December 2, 2008

President Zimmer asks admin for contingency budget cuts

President Robert Zimmer and Provost Thomas Rosenbaum have asked deans and University officers to develop scenarios that decrease spending in their departments by up to nine percent in response to the recent economic downturn.

“As the economy has deteriorated, officers and deans at the University of Chicago—like their counterparts across the nation—have begun contingency planning. No decisions have been made about the magnitude or nature of potential cuts, but discussions are underway to identify ways the University might reduce costs without slowing its academic momentum or harming other core efforts, such as financial aid,” University spokesman Steve Kloehn said in a released statement.

According to several deans, the terms of the administration’s request were not cut-and-dry. Dean of the Harris School Susan Mayer said that while the administration was looking for contingency scenarios that factored in cuts of three, six, and nine percent, those numbers were meant to be part of a series of ongoing discussions between deans and Rosenbaum’s office.

“It hasn’t been, ‘Submit to us three progressively Draconian budget cuts,’” Mayer said. “We were all asked to think about our own units and talk to the budget office and the provost about our ideas…. My conversations on the financial situation have been much more nuanced than [hard-and-fast figures].”

She said that academic divisions were not asked to cut precise dollar amounts in these scenarios.

Universities across the country have been dealing with the fiscal crisis’s effect on their revenue. Last month, Harvard President Drew Gilpin Faust said that the school’s $37 billion endowment had suffered record losses and that Harvard must “plan for a period of greater financial restraint.”

The U of C declined to disclose the endowment results for this fiscal year, which ended in June, until January.

Mayer also said that if cuts were enacted, they would probably not be equal across all divisions.

“You can’t have blanket orders about, ‘Cut this much, cut that much,’” she said. “The units have different degrees of financial strength.”

While several deans said they were not told whether cuts of any size would necessarily be implemented, the request comes a little over a month after Zimmer sent an e-mail to the University community warning that the financial crisis would necessitate cost reduction.

In an interview on the day he sent the e-mail, Zimmer said he was asking deans and vice presidents to reexamine their budgets.

“We asked vice presidents and deans, ‘You’re doing lots of things. Is every single thing you’re doing really of the absolute highest level of priority?’” Zimmer said.

Several University deans, including Dean of the College John Boyer, said the request was a prudent step that the University must take.

“Given the economic markets as they are now, it's good to be prepared,” Mayer said. “It would be imprudent not to think ahead and not to do it in a thoughtful way, [resulting in] panicking and slashing budgets.”

While Mayer said that the cuts may not be immediately necessary—if at all—it was important that the planning be done now.

“This is a fairly unprecedented time; declines in the market like we’ve witnessed don’t come about too often…which is why the University has to be very prudent,” she said. “What if this lasts two years, three years? So you want people to develop these scenarios now.”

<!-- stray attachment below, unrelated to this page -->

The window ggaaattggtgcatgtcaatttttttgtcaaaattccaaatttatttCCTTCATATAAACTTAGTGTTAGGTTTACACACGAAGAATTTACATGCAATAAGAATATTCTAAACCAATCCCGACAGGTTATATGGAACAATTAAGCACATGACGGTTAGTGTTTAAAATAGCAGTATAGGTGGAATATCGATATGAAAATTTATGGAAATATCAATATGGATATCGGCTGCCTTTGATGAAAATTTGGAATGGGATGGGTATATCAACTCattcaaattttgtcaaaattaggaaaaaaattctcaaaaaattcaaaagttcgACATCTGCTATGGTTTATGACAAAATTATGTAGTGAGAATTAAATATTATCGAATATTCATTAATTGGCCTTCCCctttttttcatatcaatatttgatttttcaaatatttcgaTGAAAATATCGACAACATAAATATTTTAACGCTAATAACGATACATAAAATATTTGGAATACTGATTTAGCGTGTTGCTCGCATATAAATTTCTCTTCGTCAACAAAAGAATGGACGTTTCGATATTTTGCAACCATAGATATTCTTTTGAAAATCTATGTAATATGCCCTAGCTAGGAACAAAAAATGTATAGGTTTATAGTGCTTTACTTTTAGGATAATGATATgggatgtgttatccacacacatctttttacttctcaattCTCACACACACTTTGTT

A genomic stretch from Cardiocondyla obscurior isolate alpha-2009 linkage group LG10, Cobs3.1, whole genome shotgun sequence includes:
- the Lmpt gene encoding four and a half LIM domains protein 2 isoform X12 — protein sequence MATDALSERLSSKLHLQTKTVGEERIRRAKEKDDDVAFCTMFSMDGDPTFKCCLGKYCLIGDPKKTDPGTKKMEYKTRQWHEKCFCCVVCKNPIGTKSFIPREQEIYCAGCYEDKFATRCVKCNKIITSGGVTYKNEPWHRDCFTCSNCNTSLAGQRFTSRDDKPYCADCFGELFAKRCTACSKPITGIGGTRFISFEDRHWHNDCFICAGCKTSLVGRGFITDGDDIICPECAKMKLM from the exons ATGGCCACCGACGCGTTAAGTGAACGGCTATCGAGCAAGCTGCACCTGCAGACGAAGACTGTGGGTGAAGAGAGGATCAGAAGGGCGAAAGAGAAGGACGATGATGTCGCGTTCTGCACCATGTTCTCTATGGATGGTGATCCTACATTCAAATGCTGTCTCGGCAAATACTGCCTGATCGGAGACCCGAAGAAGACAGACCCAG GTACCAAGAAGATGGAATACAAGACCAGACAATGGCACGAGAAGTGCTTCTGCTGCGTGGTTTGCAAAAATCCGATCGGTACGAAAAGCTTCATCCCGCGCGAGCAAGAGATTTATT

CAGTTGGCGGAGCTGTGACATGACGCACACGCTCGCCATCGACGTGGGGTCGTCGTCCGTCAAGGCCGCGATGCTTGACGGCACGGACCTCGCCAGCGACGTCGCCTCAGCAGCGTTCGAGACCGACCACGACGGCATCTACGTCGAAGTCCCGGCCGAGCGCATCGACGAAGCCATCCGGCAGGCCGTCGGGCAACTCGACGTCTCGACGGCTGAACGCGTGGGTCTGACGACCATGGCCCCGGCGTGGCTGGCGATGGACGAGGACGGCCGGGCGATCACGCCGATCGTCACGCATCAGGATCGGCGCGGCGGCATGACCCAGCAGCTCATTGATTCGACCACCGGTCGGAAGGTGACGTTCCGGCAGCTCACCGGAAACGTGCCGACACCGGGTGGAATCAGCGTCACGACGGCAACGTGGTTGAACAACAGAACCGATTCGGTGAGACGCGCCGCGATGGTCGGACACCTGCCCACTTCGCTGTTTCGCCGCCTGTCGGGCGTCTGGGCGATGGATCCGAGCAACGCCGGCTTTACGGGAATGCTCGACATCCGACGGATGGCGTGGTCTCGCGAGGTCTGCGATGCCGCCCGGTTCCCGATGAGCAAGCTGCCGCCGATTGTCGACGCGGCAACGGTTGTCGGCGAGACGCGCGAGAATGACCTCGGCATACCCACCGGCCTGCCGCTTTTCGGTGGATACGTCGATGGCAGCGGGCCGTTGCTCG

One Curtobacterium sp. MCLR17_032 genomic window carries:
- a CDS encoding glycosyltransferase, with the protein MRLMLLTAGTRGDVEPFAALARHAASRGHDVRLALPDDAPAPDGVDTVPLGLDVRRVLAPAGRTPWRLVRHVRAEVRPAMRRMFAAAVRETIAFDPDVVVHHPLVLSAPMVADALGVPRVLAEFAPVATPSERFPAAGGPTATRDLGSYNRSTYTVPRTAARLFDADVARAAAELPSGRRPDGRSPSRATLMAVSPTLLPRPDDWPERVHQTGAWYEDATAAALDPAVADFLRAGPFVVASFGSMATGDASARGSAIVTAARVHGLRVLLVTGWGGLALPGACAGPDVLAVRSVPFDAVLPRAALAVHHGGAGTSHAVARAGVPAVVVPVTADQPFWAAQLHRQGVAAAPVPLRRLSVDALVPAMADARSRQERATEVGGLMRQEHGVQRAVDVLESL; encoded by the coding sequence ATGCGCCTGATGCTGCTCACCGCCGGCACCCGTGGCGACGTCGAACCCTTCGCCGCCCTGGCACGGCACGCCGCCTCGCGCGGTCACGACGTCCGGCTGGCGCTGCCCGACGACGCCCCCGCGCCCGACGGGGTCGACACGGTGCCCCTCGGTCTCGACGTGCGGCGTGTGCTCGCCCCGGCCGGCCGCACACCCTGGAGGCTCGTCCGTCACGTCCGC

Saul Levmore, dean of the Law School, said that some deans plan for such contingencies anyway.

“I feel like I should always know what I would do if a gift or other revenue raises our budget by 10 or even 20 percent,” he said in an e-mail interview. “And similarly, downturns should be on my mind.”

Levmore said that if even the smallest of these cuts are implemented, it could require serious cuts in expenses.

“If one assumes no layoffs, as I have assumed, then even a modest budget cut of, say, two or four percent would mean a pretty substantial cut of non-salary expenses, because in a university, salaries and graduate financial aid, are expenses that dominate the picture,” he said. Non-salary expenses are the majority of the University’s operating costs, including maintenance, utilities, books, travel fees, and food.

Approximately half of the University’s expenses consist of financial aid and salaries, according to the 2007 University Report. Zimmer has said that “decreasing financial aid is off the table,” and employment levels are expected to remain about the same. Because almost half of the budget may be off-limits to cuts, in order to reign in spending by any set amount, a proposed cut could have to be nearly doubled in non-salary areas to meet any targeted figure.

Mayer said that there are several ways she has considered cutting expenses for the requested hypothetical scenarios.

“First, you can find new sources of financial aid,” she said. “There’s also natural attritions—someone who leaves and you don’t have to replace them.”

Boyer said that while the current situation is a serious one, all of its consequences might not be negative. He said that President Robert Hutchins, who served from 1929 to 1945, saw great opportunity in fiscal downturns.

“[Hutchin’s point of view] was that in times of economic stress it was all the more important that the University dedicate itself to strong educational leadership and curricular innovation,” Boyer said in an e-mail interview.

In fact, the 1930s—one of the toughest fiscal periods for the University—gave birth to one of its most recognizable programs.

“It was in that decade that the University launched the College’s famous Core curriculum, giving Chicago an extraordinary leadership position in American higher education,” he said.